The Walking Dead Hold a Meeting
Is it just me or are we in WAY too many meetings? The CEO of a well-known multi-million dollar company that sells products and services to museums and cultural destinations (he/she only gave me the quote if I promised anonymity) once quipped about nonprofits...
"Nonprofit professionals seem to think the importance of a decision is directly proportional to the number of people involved."
I'm not sure how many times over the years I've walked into a conference room to discuss an issue when I thought there may be no more than three decision-makers...only to find that almost a dozen people are crammed around a table; all under the guise of "keeping everyone informed".
Can you picture it? Have you been there? What you'll see is about three people discussing the issue, one person trying to be engaged and asking questions (that the three decision makers have already considered), and the rest of the folks are wondering why they have to attend the meeting, struggling to pay attention or stay awake.
I once knew a nonprofit CEO who felt there were not ENOUGH meetings. She insisted that each and every work day would begin with a "stand-up" meeting when each director would touch upon critical-path issues that needed immediate attention. What I observed when I attended the first meeting was that rather than critical issues dominating the agenda, each director in turn announced what they were working on that day. It felt like grade-school "What I Did Last Summer" oral reports. In an effort to be nice and give everyone "air-time" the CEO let it continue, real, critical information was rarely conveyed and directors, each with full calendars and deadlines, wondered why they had to be there.
How Do FEEL About Meetings?
In a discussion with a museum professional who is a researcher and educator and one of the most intelligent people with whom I've had the pleasure to work, I experienced an epiphanal moment. We were discussing the proclivities of museums and nonprofits in general and sharing stories about behaviors that the "civilians" (the rest of the population who do NOT work in a museum or nonprofit) find strange when she shared this gem...
"Nonprofit leaders are scared to act on good ideas for fear of hurting the feelings of those employees without good ideas."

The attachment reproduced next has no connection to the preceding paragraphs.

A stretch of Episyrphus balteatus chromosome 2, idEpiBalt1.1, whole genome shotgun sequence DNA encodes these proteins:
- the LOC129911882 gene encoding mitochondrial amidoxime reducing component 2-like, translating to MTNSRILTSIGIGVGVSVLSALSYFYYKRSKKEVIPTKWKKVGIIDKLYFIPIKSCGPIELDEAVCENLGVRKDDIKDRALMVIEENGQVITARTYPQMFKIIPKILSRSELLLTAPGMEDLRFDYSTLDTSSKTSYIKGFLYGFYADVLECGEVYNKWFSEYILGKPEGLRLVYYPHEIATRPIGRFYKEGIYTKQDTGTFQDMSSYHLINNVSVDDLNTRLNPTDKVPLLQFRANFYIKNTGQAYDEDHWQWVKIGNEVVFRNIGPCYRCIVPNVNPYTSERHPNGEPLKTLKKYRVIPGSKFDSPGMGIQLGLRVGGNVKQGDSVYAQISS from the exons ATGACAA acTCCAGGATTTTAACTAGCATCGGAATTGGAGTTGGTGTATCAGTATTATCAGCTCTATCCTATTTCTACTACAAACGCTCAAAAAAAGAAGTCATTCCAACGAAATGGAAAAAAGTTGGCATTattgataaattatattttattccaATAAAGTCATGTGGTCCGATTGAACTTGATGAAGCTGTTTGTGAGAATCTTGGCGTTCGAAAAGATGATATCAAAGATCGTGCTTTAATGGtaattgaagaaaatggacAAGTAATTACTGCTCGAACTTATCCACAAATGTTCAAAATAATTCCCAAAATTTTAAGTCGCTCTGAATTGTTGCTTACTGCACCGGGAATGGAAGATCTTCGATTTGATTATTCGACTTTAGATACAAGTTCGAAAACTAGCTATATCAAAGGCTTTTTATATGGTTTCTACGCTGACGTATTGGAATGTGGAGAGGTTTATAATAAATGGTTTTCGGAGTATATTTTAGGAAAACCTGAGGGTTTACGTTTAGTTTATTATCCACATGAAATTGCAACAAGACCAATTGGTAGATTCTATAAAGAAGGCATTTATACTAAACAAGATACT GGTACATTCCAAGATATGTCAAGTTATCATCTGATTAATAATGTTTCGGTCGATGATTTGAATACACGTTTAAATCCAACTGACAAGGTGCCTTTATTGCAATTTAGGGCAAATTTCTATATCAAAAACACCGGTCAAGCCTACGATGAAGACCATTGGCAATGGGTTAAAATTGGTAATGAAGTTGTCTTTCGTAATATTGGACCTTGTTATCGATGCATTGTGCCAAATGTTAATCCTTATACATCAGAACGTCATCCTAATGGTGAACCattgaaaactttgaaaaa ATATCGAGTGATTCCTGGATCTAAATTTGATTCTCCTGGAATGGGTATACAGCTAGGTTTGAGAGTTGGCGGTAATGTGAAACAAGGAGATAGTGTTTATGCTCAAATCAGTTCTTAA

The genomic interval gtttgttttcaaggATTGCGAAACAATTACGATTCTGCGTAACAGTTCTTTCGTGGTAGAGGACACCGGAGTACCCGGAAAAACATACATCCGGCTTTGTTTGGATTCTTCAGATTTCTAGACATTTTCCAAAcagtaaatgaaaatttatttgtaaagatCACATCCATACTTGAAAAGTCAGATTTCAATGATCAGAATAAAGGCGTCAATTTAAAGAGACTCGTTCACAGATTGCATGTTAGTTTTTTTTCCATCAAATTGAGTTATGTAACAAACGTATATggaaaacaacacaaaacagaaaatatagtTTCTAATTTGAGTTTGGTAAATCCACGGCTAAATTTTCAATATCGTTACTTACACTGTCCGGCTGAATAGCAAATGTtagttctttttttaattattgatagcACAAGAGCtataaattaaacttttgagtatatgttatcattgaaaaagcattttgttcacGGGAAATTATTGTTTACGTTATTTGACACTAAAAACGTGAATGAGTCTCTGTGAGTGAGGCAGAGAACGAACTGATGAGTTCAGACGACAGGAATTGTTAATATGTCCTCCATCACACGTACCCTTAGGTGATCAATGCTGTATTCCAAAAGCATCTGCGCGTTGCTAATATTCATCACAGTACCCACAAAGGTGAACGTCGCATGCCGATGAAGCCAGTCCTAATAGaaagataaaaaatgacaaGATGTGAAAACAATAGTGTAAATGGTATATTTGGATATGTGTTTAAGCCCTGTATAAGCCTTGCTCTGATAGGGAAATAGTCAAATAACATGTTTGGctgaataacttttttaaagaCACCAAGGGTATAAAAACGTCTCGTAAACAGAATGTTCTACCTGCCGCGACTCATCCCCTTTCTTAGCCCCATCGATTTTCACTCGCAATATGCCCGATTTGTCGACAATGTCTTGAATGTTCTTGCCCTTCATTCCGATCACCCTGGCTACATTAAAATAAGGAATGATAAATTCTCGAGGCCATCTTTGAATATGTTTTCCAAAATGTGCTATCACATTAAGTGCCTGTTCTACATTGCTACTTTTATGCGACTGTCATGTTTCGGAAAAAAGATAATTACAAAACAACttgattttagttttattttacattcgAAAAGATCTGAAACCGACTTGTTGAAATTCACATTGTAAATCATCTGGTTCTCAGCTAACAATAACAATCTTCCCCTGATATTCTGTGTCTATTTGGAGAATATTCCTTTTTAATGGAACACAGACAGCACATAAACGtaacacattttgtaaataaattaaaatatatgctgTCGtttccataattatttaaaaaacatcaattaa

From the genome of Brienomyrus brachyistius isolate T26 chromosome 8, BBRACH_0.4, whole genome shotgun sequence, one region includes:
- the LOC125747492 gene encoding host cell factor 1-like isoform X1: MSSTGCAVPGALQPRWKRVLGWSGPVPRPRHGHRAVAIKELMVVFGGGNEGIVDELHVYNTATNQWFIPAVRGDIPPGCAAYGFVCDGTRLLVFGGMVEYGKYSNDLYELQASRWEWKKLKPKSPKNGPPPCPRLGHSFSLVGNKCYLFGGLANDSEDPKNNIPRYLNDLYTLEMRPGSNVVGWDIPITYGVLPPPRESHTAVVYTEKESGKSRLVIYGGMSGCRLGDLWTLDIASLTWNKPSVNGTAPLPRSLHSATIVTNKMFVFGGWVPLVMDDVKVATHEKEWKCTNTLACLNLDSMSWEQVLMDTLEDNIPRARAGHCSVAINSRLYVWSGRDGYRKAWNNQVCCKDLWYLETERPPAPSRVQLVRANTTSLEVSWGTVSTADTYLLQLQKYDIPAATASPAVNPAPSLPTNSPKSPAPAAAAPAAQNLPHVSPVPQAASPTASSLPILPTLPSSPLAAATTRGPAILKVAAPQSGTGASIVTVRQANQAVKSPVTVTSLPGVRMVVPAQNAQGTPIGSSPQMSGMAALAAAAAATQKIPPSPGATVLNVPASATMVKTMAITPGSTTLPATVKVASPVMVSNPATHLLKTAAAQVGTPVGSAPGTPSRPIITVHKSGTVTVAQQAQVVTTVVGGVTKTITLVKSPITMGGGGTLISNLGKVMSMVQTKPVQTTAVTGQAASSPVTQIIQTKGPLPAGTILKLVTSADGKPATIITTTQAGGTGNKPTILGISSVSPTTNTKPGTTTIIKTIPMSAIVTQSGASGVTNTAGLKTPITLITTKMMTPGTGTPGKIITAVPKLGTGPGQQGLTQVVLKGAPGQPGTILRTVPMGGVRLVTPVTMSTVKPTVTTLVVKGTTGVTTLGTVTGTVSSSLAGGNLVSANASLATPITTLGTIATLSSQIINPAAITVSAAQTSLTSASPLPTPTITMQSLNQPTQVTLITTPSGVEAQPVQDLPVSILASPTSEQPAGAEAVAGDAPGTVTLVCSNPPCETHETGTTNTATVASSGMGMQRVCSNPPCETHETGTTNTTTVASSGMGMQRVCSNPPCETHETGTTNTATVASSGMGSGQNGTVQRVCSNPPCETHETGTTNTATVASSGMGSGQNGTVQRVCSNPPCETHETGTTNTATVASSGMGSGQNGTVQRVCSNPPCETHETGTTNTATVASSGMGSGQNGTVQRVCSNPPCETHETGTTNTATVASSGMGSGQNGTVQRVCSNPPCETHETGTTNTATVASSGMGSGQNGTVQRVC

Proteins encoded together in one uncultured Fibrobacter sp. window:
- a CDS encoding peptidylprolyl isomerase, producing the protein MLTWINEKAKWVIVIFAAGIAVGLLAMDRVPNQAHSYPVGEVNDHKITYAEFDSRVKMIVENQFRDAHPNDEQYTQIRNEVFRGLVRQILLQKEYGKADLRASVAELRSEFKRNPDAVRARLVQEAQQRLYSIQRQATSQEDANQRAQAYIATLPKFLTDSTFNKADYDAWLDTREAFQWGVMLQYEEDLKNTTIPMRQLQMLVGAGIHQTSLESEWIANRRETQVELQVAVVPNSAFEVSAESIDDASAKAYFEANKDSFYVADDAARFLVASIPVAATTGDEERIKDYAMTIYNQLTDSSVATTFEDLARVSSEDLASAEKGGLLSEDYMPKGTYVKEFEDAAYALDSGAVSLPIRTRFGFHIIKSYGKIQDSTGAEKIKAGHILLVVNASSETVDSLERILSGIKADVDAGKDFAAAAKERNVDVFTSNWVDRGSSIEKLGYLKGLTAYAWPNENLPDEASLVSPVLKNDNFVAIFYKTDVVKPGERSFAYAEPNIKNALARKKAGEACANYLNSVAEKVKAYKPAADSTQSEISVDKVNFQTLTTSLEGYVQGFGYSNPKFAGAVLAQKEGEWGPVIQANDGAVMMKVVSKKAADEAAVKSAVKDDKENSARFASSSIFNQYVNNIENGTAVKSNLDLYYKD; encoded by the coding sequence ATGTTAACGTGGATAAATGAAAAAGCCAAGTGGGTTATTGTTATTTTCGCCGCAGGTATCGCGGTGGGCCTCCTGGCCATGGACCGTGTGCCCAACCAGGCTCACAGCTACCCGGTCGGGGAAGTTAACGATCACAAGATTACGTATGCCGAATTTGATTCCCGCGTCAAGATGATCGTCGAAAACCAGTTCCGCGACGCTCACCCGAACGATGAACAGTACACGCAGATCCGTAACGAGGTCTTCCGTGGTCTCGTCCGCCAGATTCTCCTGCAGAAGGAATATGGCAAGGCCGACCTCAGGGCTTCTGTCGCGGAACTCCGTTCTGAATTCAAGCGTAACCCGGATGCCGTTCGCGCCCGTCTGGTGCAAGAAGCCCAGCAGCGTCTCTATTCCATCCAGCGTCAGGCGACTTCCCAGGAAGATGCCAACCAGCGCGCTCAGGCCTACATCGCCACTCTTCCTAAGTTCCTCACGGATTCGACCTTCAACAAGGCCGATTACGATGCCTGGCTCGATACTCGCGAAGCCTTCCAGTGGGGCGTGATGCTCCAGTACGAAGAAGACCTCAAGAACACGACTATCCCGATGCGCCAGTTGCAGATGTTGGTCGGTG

I've found over the years in my career (and with full disclosure, been guilty of when I was starting out) that what negatively affects many nonprofits is a skewed sense of inclusion.
Good decisions MUST be made, even if someone feels "hurt" because their idea wasn't selected as the next step. Leaders should develop the skills to make decisions that are sound, even if it will upset an employee or two. Those employees need to get their big-boy or big-girl pants on and figure out how to contribute to the organization's success instead of grousing about "not being listened to...". (For this example, I'm assuming they ARE listened to and this is not a problem with a closed-minded CEO). Nonprofit leaders, in order to work towards success, should not confuse showing true respect and compassion to subordinates with delaying decisions or altering sound business plans for the purpose of soothing feelings.
The counterpoint to this is that working in a nonprofit, with all the accompanying mission-led good feelings and sense of purpose, does not necessarily translate to the organization being run as a democracy. You may be called to a meeting to offer your perspective on a particular program or initiative, but that should not be confused with having a "vote" on the final decision. If it doesn't go your way or the direction is not what you would have chosen, get with the program because the person paid to make the decision has done just that.
I've seen this confused sense of opinion creep into organizations over time. Being asked your opinion by your boss doesn't mean she needs to select your idea as if there was supposed to be some sort of rotation among managers and it's "your turn" to have your concept acted upon.
Leaders, gather your information and listen to those who actually perform the work...and then make your decision. Some may not like it, but you make decisions that are best for the organization and the contributing factors are not understood by all who work for you.
But please, make the decision and then inform those who should know; don't make them sit through the meetings if their opinions are not necessary for making the decision.
That's what an email can accomplish.